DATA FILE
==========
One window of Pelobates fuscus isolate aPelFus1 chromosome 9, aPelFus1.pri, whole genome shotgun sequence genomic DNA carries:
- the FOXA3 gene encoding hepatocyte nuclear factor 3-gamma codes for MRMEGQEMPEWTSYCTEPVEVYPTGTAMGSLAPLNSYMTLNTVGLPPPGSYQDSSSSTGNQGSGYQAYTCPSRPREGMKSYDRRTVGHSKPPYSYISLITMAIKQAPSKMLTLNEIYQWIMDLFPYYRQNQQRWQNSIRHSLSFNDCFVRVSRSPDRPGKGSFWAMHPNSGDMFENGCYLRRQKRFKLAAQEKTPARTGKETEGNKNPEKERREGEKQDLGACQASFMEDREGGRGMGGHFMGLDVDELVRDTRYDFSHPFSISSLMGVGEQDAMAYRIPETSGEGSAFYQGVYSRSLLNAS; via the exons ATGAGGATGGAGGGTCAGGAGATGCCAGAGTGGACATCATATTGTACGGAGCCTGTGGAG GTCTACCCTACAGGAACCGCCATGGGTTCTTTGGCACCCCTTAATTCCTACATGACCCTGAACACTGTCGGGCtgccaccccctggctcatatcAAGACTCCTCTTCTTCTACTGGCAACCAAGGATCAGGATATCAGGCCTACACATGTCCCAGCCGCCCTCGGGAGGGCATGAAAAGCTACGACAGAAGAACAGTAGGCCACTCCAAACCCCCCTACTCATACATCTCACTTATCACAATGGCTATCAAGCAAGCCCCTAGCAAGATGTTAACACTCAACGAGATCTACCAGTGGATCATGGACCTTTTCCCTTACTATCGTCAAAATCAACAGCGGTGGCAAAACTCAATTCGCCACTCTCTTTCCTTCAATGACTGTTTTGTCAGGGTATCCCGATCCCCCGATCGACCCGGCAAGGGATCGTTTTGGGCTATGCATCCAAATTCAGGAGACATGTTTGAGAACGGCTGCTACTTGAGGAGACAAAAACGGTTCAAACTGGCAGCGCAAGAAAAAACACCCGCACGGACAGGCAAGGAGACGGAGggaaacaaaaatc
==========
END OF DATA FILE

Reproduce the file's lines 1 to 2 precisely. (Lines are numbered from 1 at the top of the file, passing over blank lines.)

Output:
One window of Pelobates fuscus isolate aPelFus1 chromosome 9, aPelFus1.pri, whole genome shotgun sequence genomic DNA carries:
- the FOXA3 gene encoding hepatocyte nuclear factor 3-gamma codes for MRMEGQEMPEWTSYCTEPVEVYPTGTAMGSLAPLNSYMTLNTVGLPPPGSYQDSSSSTGNQGSGYQAYTCPSRPREGMKSYDRRTVGHSKPPYSYISLITMAIKQAPSKMLTLNEIYQWIMDLFPYYRQNQQRWQNSIRHSLSFNDCFVRVSRSPDRPGKGSFWAMHPNSGDMFENGCYLRRQKRFKLAAQEKTPARTGKETEGNKNPEKERREGEKQDLGACQASFMEDREGGRGMGGHFMGLDVDELVRDTRYDFSHPFSISSLMGVGEQDAMAYRIPETSGEGSAFYQGVYSRSLLNAS; via the exons ATGAGGATGGAGGGTCAGGAGATGCCAGAGTGGACATCATATTGTACGGAGCCTGTGGAG GTCTACCCTACAGGAACCGCCATGGGTTCTTTGGCACCCCTTAATTCCTACATGACCCTGAACACTGTCGGGCtgccaccccctggctcatatcAAGACTCCTCTTCTTCTACTGGCAACCAAGGATCAGGATATCAGGCCTACACATGTCCCAGCCGCCCTCGGGAGGGCATGAAAAGCTACGACAGAAGAACAGTAGGCCACTCCAAACCCCCCTACTCATACATCTCACTTATCACAATGGCTATCAAGCAAGCCCCTAGCAAGATGTTAACACTCAACGAGATCTACCAGTGGATCATGGACCTTTTCCCTTACTATCGTCAAAATCAACAGCGGTGGCAAAACTCAATTCGCCACTCTCTTTCCTTCAATGACTGTTTTGTCAGGGTATCCCGATCCCCCGATCGACCCGGCAAGGGATCGTTTTGGGCTATGCATCCAAATTCAGGAGACATGTTTGAGAACGGCTGCTACTTGAGGAGACAAAAACGGTTCAAACTGGCAGCGCAAGAAAAAACACCCGCACGGACAGGCAAGGAGACGGAGggaaacaaaaatc